5 BEST DESTINATIONS TO CAMP IN POLAND

Last summer I did a road trip around Poland. 

I have seen well over 50 countries of the World, but when it comes to my own home country – I have not been to enough places. Some of the areas I saw a long time ago, some I have not visited ever. So when my partner said “let’s go and see some more of Poland this year”, I jumped at the opportunity. We have lived here in Poland for about 2 years but have not had a chance to see a lot together.

As we wanted to be flexible with how long we wanted to stay for and where to go next, we decided to go on a camping trip. As we now have a car, it sounded like a good plan.

 

We used Rough Guides to Poland as our resource. It has a lot of tips and useful information about the destinations themselves, as well as places to eat and stay, including camping. On a couple of occasions we just found some lovely places that were not in the guide.

 


I know, I know – camping is not for everyone. Optionally, you could stay at a bed and breakfast or a hotel if you wished to do so. The destinations I will mention below will provide all of it. However, I think there is no better way to enjoy nature than camping. It provides benefits such as seeing stars at night, making camp fires, breathing fresh air, and a lot of flexibility. Usually you don’t have to book a place in advance. You just come and leave as you wish. If you like the place – you can stay longer. If you don’t – you go somewhere else.

So what are some of the best (camping) destinations in Poland? 

Let me tell you...

5. beskidy mountains


About the destination

Located in the South of Poland, the majority of them in Silesia region, the mountains are excellent for not so advanced hikers. They are fairly mild but provide excellent views. Great escapade for a weekend. You can choose either Ustroń, Wisła, or Brenna.

Where I stayed

Although my favourite in the area so far is Ustroń town, with a nice skylift and great hiking trails, I did not camp there. I camped in Brenna though, which has camping right in the town, just across a little bridge through the river.

Pros:

The camping is in the town, and is quite well maintained. It has hot shower cabins, several benches with tables under a little patio so that you can prepare and eat your meals with pleasure. It also has a dining hall, so you can hide and eat there if it’s raining.

We went on a blue/yellow trail and stuffed our mouths with blueberries that were growing on the way to the top of the peak. And when we got to the top, there was even more of them – a whole field! We must have stayed there for, like, 2 hours, it was definitely a highlight of the trip.

Cons:

The campsite, although done well, is a little small – and felt slightly packed when we were there in the season (July). No particular bugs except for some mosquitos.

4. bieszczady mountains

About the destination

Bieszczady are some of my favourite mountains in Poland, if not ever. Tucked in the South Eastern part of Poland, near to the boarders with Slovakia and Ukraine, they are arguably one of the most mysterious and gorgeous places to visit in the country. Famous for mountains of meadows (called “Połoniny”), they offer breathtaking views and wild animals you won’t see in other parts of the country. Połoniny Wetlińska and Caryńska are some of the most famous.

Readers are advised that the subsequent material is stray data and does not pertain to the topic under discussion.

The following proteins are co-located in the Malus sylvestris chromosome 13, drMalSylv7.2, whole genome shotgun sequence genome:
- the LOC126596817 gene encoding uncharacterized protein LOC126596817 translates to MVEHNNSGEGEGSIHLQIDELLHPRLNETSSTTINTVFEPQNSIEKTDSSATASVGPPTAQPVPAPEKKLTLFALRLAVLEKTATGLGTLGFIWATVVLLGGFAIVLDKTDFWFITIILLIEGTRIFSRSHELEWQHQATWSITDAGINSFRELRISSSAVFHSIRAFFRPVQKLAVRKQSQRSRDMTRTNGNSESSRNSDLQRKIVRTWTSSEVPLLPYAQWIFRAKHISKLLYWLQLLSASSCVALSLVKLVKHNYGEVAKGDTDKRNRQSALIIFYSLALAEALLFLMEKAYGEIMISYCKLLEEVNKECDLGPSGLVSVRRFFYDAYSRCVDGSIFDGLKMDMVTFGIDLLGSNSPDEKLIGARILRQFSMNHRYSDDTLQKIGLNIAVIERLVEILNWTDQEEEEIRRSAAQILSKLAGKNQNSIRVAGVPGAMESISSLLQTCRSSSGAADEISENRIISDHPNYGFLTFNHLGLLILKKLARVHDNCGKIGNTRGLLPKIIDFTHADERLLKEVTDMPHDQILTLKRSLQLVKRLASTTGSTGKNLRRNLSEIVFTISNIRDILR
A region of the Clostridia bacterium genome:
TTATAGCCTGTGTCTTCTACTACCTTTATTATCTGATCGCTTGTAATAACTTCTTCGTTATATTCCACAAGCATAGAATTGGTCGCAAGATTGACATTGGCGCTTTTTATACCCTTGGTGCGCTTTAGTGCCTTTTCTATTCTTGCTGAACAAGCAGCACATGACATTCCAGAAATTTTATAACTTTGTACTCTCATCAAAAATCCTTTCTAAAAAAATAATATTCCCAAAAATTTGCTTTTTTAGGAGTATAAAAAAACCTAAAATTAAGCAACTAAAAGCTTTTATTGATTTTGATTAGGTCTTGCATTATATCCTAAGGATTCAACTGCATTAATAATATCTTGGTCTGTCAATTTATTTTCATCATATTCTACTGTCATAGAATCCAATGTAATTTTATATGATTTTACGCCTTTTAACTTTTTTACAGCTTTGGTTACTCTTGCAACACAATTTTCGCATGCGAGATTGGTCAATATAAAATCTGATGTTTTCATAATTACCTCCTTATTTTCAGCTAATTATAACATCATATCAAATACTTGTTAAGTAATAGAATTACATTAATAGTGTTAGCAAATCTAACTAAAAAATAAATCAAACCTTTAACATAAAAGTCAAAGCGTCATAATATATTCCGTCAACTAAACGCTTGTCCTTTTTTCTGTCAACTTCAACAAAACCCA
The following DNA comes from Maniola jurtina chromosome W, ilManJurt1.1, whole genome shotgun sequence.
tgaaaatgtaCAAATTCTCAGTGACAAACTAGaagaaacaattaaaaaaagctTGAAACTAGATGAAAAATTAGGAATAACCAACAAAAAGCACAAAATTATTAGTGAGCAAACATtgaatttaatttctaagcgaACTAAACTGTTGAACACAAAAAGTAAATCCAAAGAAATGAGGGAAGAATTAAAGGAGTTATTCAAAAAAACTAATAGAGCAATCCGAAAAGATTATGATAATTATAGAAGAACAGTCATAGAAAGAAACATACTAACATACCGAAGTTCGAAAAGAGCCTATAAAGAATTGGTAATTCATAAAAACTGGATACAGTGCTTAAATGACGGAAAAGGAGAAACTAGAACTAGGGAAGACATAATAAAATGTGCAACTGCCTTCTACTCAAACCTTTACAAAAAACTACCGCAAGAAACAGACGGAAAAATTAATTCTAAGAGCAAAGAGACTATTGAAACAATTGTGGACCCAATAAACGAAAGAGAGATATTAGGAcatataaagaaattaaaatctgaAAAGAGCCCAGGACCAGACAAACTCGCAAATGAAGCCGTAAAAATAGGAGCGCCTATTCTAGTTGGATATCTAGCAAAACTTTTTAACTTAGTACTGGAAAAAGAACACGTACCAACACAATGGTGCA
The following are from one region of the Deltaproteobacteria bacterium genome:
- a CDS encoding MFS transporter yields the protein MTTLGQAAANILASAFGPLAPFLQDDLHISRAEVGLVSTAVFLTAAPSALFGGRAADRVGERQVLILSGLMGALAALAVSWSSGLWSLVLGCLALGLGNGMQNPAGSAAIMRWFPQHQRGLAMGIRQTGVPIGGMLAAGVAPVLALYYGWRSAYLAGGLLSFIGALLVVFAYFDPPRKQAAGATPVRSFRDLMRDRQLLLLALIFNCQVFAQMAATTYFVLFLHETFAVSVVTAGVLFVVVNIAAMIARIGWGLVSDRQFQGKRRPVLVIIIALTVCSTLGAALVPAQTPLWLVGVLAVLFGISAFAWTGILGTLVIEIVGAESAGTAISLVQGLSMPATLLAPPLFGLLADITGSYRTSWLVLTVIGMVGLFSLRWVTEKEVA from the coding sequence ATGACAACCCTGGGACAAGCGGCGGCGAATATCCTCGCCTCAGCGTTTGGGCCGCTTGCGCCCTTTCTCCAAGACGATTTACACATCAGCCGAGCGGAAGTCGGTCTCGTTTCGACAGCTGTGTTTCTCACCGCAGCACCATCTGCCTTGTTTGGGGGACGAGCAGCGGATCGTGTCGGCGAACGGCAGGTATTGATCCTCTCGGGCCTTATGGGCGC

Where I stayed

We pitched our tent at PTTK campsite in Wetlina. From there runs a good hiking path to Połonina Wetlińska (about 2 hours of climbing), through the Bieszczady National Park.

Pros:

We pitched our tent just behind a stream. It’s beautiful sound would send us to sleep at night. The starry sky was amazing to look at.

Wetlina is a lot quieter than Cisna, which for me was a bonus. Shop was just 200m away from the campsite.

During our stay there we went on a hiking trip to Połonina Wetlińska. Although done in 30 degrees heat, views were worth climbing. My partner saw a snake trying to eat a leg of a frog, which luckily escaped!

On another day we went to Majdan, 20km away from Wetlina. It has a “kolejka leśna” – a traditional forest railway, which runs through the mountains.

 

Cons:

Campsite itself had hot showers, may I add burning hot – I could not get the cold water out, lol! A couple of times we had to “break up a party” of tiny flies and mosquitos in our tent. By that I mean get a towel and hit hard, until they either escape or…

Please note there was deposit taken of 20zł for the tent number  - given back upon departure with the number returned.

Driving in that area is a little crazy – the roads are endless serpentines of turns, travelling 20km may take as long as nearly an hour. Good school of driving skills hehe.

3. BALTIC SEA - GDANSK AND HEL AREA

About the destination

Baltic sea may have cold water (being in the North of the country rather than the South), but some of the most stunning, sandy beaches. We first went to the Gdańsk area – with the historical city of Gdańsk itself, port of Gdynia and beach town of Sopot. Then we travelled about 50km up to the Northernmost part of Poland – Hel peninsula. Hel is formed of sand and in some places it can be as narrow as 200m.

Where I stayed

In Gdańsk, we stayed at campsite called Stogi, about 7km away from the town centre. It was located near a beach.

In Hel, we just picked one of several campsites tucked in the coast of Hel, about 1km away from Chałupy village (famous for a nude beach, lol).

Pros:

Stogi campsite had excellent showers/bathrooms facilities. The bus/tram stop to the town was just a few mins away from the entrance gate, and the ride to Gdańsk centre was about 20 mins or so. The camping also provides simple wooden cabins, but being in a hot season they were fully booked.

Being in the city in mid-August, we managed to see the St Dominicus market (Jarmark Dominikański). It is a traditional market which sells absolutely everything, including a lot of handmade stuff, established 700 years ago.

We also met up with our friend Joanna from London, who was visiting her parents in the area. It was a good catch up.

On the following day we travelled to Gdynia – a port city, only established in the thirties of the XXth century. It is famous for its International port. We went to see one of the training ships for sailors – Dar Pomorza. I loved it, it reminded me of my times when I used to work as a cruise ship photographer. It was just a bit smaller and much older. A lovely vessel.

After that we went to Hel. The campsite was windy – we were just several meters from the sea, with perfect conditions for surfing / windsurfing / kitesurfing. We didn’t do either. Instead we walked through the road and a tiny bit of forest, and went to the beach on the other side. Miles of beautiful, sandy beach, and a lot less windier because of the trees. The water was cold (I dared to go up to my hips but no further) but who cares? We did some walking, some Frisbee playing, book reading – yup, just much needed relaxing. On another day we travelled to the tip of the peninsula –town of Hel itself, northernmost point of Poland.